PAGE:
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E-M:/ Environmental Assessment vs. Environmental Impact Statement



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Enviro-Mich message from Mike Boyce <birder@voyager.net>
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Christian Howd recently posted a notice from GLIN that mentioned that
Representative Robert Emerson was working on a bill to require MDEQ to
conduct Environmental Impact Statements.  The article ends with: "The
net result would be an environmental assessment that more accurately and
scientifically identifies and mitigates negative environmental impacts
to the community."

I have often wondered what the difference was between an Environmental
Assessment and an Environmental Impact Statement.  Recently I discoverd
the following information that helped clear-up the mystery.  I'm
sharring it here for the benifit of others who may have also wanted
clarification of the differences.  Also, a reminder to us all, it is
crucially important that we know the meanings and differences of the
terms we use.  And finally, a warning that Representative Emerson may be
interested in; It is important to make "crystal clear" what we (society)
expect an EIS to accomplish.  If we want and expect it to direct
substantive requirements on an agency we had beter say so.  Otherwise,
we could find ourselves in court with the agency arguing an EIS merely
prohibits uninformed -- rather than unwise -- agency action.
________________

SIERRA CLUB, ET AL., Plaintiffs-Appellees, versus MIKE ESPY,
            in his official capacity as Secretary of Agriculture, ET
                          AL., Defendants-Appellants.

                                  No. 93-5050

              UNITED STATES COURT OF APPEALS FOR THE FIFTH CIRCUIT

             38 F.3d 792; 1994 U.S. App. LEXIS 31914; 25 ELR 20426


                           November 15, 1994, Decided

. . . This court recently reviewed NEPA's requirements in Sabine River
Auth. v.
United States Dep't of Interior, 951 F.2d 669  [**29]   (5th Cir.),
cert.
denied, 113 S. Ct. 75 (1992). There we held that NEPA "is a procedural
statute
that . . . . does not command the agency to favor an environmentally
preferable
course of action, only that it make its decision to proceed with the
action
after taking a 'hard look at environmental consequences.'" Id. at 676
(quoting
Robertson v. Methow Valley Citizens Council, 490 U.S. 332, 350, 104 L.
Ed. 2d
351, 109 S. Ct. 1835 (1989)). Notably, Sabine recognized that while
other
statutes may impose substantive requirements on an agency, "NEPA merely
prohibits uninformed -- rather than unwise -- agency action." 951 F.2d
at 676
(internal quotation marks omitted).

   An EIS must contain "a detailed statement of the expected adverse
environmental consequences of an action, the resource commitments
involved in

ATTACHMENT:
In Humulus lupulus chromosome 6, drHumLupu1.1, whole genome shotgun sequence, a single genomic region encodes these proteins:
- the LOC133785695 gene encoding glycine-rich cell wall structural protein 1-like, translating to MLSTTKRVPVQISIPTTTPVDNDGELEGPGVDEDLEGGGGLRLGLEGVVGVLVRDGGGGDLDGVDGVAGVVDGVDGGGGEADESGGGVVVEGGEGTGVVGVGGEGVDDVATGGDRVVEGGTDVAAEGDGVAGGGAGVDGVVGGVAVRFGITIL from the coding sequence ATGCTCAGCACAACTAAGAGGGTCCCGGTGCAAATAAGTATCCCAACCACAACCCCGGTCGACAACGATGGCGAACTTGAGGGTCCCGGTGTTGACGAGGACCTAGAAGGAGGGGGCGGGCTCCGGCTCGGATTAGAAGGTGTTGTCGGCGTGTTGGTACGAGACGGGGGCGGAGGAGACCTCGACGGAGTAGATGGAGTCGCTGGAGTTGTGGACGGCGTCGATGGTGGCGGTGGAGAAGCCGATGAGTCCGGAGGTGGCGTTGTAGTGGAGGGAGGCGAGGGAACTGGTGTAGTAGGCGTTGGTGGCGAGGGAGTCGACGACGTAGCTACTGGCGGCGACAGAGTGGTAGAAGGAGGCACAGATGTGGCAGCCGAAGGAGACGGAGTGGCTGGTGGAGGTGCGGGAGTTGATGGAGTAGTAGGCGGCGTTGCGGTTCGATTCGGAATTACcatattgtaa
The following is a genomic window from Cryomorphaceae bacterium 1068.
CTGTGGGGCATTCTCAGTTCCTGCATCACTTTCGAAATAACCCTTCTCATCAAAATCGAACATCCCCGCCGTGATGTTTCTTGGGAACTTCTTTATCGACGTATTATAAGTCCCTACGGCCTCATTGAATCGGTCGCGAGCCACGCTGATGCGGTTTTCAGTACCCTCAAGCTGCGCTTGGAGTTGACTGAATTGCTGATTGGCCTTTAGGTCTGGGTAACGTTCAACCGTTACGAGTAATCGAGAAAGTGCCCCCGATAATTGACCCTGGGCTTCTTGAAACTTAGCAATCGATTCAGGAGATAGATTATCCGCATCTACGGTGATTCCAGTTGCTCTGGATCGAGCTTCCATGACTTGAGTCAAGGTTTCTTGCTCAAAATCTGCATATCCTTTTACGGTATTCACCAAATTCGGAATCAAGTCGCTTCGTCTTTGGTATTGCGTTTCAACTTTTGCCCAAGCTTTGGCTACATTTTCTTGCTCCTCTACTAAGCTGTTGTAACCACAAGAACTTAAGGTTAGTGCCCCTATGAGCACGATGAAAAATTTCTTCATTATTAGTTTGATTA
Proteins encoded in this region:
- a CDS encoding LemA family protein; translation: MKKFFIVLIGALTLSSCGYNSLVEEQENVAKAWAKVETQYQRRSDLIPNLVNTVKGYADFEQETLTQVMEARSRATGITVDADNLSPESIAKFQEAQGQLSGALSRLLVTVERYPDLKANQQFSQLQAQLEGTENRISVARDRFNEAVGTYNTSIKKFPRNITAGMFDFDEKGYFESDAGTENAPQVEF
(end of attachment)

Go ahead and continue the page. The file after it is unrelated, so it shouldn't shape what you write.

it, and the alternatives to it." Kleppe v. Sierra Club, 427 U.S. 390,
401-02, 49
L. Ed. 2d 576, 96 S. Ct. 2718 (1976). An EA, on the other hand, is
prepared in
order to determine  [**30]   whether an EIS is required. Sabine, 951
F.2d at
677. An EA is a "rough-cut, low-budget environmental impact statement"
intended
to determine whether environmental effects are significant enough to
warrant
preparation of an EIS. Id. (internal quotation marks omitted). An EA
must
"include brief discussions of the need for the proposal,   [*803]   of
alternatives . . ., of the environmental impacts of the proposed action
and
alternatives, and a listing of agencies and persons consulted." 40
C.F.R. @
1508.9(b).

   While an EA must contain a discussion of alternatives, the range of
alternatives that the Forest Service must consider "decreases as the
environmental impact of the proposed action becomes less and less
substantial."
Olmsted Citizens for a Better Community v. United States, 793 F.2d 201,
208 (8th
Cir. 1986) (upholding consideration of a limited range of alternatives
when a
finding of no significant environmental impact was made). Notably, the
district
court in Sabine pointed out that "although consideration of some range
of
alternatives is essential to any environmental assessment, it makes
little sense
to fault an agency  [**31]   for failing to consider more
environmentally sound
alternatives to a project which it has properly determined, through its
decision
not to file an impact statement, will have no significant environmental
effects
anyway." Sabine River Auth. v. United States Dep't of Interior, 745 F.
Supp.
388, 399 (E.D. Tex. 1990) (internal quotation marks omitted), aff'd, 951
F.2d
669 (5th Cir.), cert. denied, 113 S. Ct. 75 (1992). Accord Missouri
Mining, Inc.
v. Interstate Commerce Comm'n, 33 F.3d 980, 984 (8th Cir. 1994); City of
New
York v. United States Dep't of Transp., 715 F.2d 732, 744 (2d Cir.
1983), appeal
dismissed, 465 U.S. 1055 (1984). . .
__________________

Hope this helps clear up any confusion.

Mike Boyce
Michigan Audubon Society



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